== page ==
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Guy Fawkes Night Celebrations

When I asked about Guy Fawkes celebrations a few days ago I got a lot of puzzled messages. Many we’re confused about who or what Guy Fawkes is and why I would be interested in watching him burn. So I decided to write a post sharing a little background and history on Guy Fawkes and the reason some Bahamians still celebrate on the 5th of November. 

Most Bahamians can remember growing up either making a Guy Fawkes with their parents or going to a party of celebration to watch one burn. This is something I remember doing as a child. Though The Bahamas gained independence from England more than 40 years ago, certain parts of our culture remains influenced and steeped in the traditions of The Brits. One of these traditions is Guy Fawkes or Bonfire Night. 

A Little History, The Gunpowder Plot:

The short of it; Guy Fawkes, a catholic Englishman, was a part of a group of conspirators who planned to blow up British parliament when it opened on November 5th, 1605. Their plan was to kill King James, a protestant, in hopes of inspiring an uprising among English Catholics who were being persecuted at the time on religious grounds. 

The Long of it; The plan failed when the group sent an anonymous letter to a Catholic friend, warning him not to attend the Parliamentary opening. The letter then found its way to King James and the plot was discovered and foiled. Fawkes and his fellow conspirators were eventually tried and executed, and their failed plot resulted in even greater persecution of British Catholics. On the evening of November 5th, 1605, Londoners were encouraged to light bonfires to celebrate the King’s escape from assassination.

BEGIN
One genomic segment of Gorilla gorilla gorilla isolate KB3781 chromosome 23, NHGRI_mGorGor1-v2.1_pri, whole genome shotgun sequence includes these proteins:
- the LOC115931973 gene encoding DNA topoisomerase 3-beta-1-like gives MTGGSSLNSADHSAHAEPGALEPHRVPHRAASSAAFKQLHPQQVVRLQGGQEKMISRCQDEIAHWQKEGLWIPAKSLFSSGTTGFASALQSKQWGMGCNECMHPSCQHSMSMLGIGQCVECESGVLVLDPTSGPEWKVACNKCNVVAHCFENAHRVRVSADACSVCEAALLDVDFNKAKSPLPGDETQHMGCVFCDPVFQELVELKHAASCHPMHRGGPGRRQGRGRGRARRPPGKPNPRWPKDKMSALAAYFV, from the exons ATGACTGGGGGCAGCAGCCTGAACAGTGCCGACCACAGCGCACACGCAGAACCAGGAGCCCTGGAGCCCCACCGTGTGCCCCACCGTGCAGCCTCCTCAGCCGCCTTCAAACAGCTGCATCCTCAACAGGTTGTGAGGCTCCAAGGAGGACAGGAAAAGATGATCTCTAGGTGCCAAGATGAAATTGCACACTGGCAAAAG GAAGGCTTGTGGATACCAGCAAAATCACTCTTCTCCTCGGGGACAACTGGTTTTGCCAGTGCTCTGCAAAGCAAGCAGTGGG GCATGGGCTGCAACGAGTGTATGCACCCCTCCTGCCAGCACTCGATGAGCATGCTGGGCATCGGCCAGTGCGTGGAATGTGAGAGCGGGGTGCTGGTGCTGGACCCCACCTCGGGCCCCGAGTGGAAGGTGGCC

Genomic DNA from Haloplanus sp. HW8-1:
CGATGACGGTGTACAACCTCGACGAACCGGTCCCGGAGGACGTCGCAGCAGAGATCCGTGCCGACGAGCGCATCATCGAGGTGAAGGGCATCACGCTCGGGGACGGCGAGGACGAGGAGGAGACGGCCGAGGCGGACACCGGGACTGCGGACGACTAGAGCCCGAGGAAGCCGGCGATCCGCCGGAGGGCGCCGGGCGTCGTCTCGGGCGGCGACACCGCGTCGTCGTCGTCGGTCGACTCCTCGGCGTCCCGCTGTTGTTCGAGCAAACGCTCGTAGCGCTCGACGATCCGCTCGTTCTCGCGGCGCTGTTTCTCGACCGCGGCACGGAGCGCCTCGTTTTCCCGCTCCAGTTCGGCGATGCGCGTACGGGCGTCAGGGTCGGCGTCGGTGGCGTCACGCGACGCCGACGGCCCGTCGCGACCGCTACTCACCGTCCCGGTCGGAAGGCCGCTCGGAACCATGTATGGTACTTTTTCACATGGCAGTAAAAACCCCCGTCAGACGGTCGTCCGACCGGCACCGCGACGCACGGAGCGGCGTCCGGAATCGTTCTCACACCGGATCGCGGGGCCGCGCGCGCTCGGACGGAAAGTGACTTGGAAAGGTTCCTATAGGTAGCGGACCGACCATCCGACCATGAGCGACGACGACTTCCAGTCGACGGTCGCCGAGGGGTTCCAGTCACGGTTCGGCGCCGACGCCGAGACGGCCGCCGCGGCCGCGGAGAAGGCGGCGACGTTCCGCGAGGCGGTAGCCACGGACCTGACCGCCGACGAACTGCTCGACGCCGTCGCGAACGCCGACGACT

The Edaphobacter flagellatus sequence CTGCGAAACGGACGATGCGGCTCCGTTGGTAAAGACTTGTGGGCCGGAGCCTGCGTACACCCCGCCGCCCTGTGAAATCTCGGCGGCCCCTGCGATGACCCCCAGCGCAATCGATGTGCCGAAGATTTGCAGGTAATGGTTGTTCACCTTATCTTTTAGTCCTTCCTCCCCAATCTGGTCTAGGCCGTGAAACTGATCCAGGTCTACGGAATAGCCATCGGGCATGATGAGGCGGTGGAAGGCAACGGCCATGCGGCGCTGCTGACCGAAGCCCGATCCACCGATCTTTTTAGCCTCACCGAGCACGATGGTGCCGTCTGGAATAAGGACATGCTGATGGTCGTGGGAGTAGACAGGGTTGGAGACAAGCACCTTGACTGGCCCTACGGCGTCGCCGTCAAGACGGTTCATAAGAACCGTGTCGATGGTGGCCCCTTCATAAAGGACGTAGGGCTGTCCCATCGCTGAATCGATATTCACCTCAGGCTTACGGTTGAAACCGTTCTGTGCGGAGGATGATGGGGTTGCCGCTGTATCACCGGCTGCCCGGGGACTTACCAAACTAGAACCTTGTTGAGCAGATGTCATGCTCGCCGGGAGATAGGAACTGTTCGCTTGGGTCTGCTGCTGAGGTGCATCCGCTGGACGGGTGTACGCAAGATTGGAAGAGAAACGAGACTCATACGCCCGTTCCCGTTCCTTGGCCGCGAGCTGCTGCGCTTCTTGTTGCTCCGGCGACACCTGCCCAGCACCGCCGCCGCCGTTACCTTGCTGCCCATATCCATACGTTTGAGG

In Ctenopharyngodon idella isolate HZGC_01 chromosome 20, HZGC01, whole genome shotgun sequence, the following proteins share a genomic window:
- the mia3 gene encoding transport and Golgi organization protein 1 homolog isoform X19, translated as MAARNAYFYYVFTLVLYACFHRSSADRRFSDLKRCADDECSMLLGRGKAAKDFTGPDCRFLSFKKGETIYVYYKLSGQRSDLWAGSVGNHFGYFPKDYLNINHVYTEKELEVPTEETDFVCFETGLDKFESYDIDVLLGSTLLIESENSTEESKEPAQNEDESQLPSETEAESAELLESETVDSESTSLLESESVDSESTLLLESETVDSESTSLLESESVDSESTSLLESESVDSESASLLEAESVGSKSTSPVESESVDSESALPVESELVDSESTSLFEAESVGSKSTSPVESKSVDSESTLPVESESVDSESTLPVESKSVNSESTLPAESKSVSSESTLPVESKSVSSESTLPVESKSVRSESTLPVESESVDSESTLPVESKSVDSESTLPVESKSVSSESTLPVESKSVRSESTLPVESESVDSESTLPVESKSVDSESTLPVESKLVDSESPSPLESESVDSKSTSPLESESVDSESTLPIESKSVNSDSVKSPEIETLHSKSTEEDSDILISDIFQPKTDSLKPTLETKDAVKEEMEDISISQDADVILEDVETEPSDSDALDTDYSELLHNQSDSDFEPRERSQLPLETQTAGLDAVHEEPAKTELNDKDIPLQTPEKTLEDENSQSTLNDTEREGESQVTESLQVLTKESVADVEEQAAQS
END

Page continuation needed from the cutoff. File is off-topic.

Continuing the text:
Remember, remember, the 5th of November

The Gunpowder Treason and plot;

I know of no reason

why Gunpowder Treason

Should ever be forgot.

—Popular British rhyme in memory of the Gunpowder Plot


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English expats and ancestors brought these traditions with them to the colonies and commonwealth nations. Today, hundreds of years later, Guy Fawkes night is still celebrated by a small number of Bahamians and Expats. A “Guy Fawkes” is made using paper, old clothing, masks and shoes and burned in a bonfire or individually. Some celebrations even make it in to a contest and judge the ‘Guys’ based on how good/realistic they look. The burning of guy is usually followed by fireworks and sparklers. 

While Guy Fawkes night does not have much a meaning to my family and I. It is something I remember participating in as a child. A few times my dad & I even made our own Guy Fawkes for a local competition, I think we may have won. Nonetheless the night is nostalgic for me, this year my family and I spent Guy Fawkes night at the Yacht Club of Nassau and watched the effigy of Guy burn. We had hamburgers, and enjoyed music and sparklers overlooking the water. A lovely firework display ended the celebration.

Have you heard of Guy Fawkes before? Do you celebrate Bonfire Night/Guy Fawkes night in your country?



  • Kris Ayala-Strachan

    My school used to have Guy Fawkes day competitions and the different grades would burn them on the field.

    Looks like less people are into now, but if this is happening next year I’ll definitely be a part of it.

    • Ashley Bethel

      I think my school used to do that at one point as well.

      It’s definitely not as popular as it once was, this is the first time we attended any Guy Fawkes events in about 5 years.

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